The prognosis for most patients with measles is complete recovery after ten days to two weeks. About one person in ten will develop an ear infection, one in fifteen will develop pneumonia, and one in 1,000 will develop encephalitis (inflammation of the brain). Some patients will also develop laryngitis or bronchitis as complications of measles. Pregnant women who get measles may lose the baby, go into childbirth too early, or have a baby with an abnormally low birth weight.
The death rate from measles in otherwise healthy people in developed countries is low, about one death per 1,000 cases of the disease. In developing countries, however, the death rate may be as high as 10 percent of cases. People with weakened immune systems have a death rate approaching 30 percent.
Measles can be prevented in 95 percent of people by immunization with the measles-mumps-rubella or MMR vaccine. Giving two doses of the vaccine is usually enough to prevent measles in the 5 percent who do not develop immunity with the first dose. The vaccine is usually given to children twice before they start school, the first dose at twelve to fifteen months of age and the second dose between four and six years. Infants are not usually given the vaccine because they are protected for the first six months of life if the mother was immunized.
Most people have no side effects from the MMR vaccine. About 10 percent will have a mild fever within a week of the shot, however, and about 5 percent will develop a skin rash. People who have an immune system disorder or are being treated for cancer should talk to their doctor before getting a dose of the MMR vaccine.
In recent years there have been concerns raised about a possible connection between the MMR vaccine and autism. Studies carried out by the American Academy of Pediatrics and the Institute of Medicine,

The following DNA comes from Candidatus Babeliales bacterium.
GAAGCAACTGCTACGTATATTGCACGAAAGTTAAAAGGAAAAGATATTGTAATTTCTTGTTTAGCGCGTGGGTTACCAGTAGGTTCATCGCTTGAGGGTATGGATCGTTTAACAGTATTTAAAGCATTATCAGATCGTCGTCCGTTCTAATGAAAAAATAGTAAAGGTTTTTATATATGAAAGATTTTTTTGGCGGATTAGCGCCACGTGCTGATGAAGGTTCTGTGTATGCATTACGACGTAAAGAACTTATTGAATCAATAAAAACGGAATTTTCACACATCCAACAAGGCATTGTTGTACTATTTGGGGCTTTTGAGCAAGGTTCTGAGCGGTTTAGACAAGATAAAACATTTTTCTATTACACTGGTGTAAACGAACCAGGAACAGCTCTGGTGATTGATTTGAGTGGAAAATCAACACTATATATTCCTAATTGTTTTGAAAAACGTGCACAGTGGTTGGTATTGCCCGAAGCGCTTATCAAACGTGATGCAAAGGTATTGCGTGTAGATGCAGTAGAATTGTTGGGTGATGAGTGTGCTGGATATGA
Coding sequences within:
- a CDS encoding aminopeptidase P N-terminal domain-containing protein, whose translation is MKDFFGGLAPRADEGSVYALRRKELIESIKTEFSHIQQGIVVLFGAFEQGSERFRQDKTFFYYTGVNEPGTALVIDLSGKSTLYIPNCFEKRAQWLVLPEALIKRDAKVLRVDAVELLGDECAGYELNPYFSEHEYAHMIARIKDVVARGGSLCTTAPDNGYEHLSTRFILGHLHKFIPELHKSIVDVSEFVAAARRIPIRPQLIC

however, have shown that the vaccine does not cause autism. The reason that some people thought that it might is because autism is often identified in young children at about the same time that the first dose of the MMR vaccine is usually given. Children are at much greater danger from getting the measles than from any side effect of the vaccine.
It is possible that measles will disappear entirely in the future, as smallpox already has and as polio is likely to do. In 2001 the American Red Cross, the World Health Organization, the Centers for Disease Control and Prevention (CDC), and other public health organizations formed the Measles Initiative, whose goal was to immunize 200 million children in Africa against measles by 2006. By November 2005, the program reported that deaths from measles in Africa had already dropped by 60 percent.
SEE ALSO Autism; Ear infection; Encephalitis; Laryngitis; Pneumonia; Reye syndrome
WORDS TO KNOW
Encephalitis : Inflammation of the brain.
Endemic : A term applied to a disease that maintains itself in a particular area without reinforcement from outside sources of infection.
Koplik spots : Small reddish spots with white centers seen on the tissues lining the cheeks in early-stage measles.
Prodrome : A period before the acute phase of a disease when the patient has some characteristic warning symptoms.
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Mann, Charles C. “1491.” Atlantic Monthly, March 2002. Available online at http://www.theatlantic.com/doc/200203/mann (accessed April 24, 2008). This is an article about the vulnerability of Native Americans to measles and other diseases brought to the Americas by Europeans.
Smith, Stephen. “Measles Outbreak Shows a Global Threat.” Boston Globe, June 10, 2006. Available online at http://www.boston.com/yourlife/health/diseases/articles/2006/06/10/measles_outbreak_shows_a_global_threat/?page=full (accessed April 23, 2008). This is an article about the rapid spread of measles among unimmunized people in the United States due to globalization.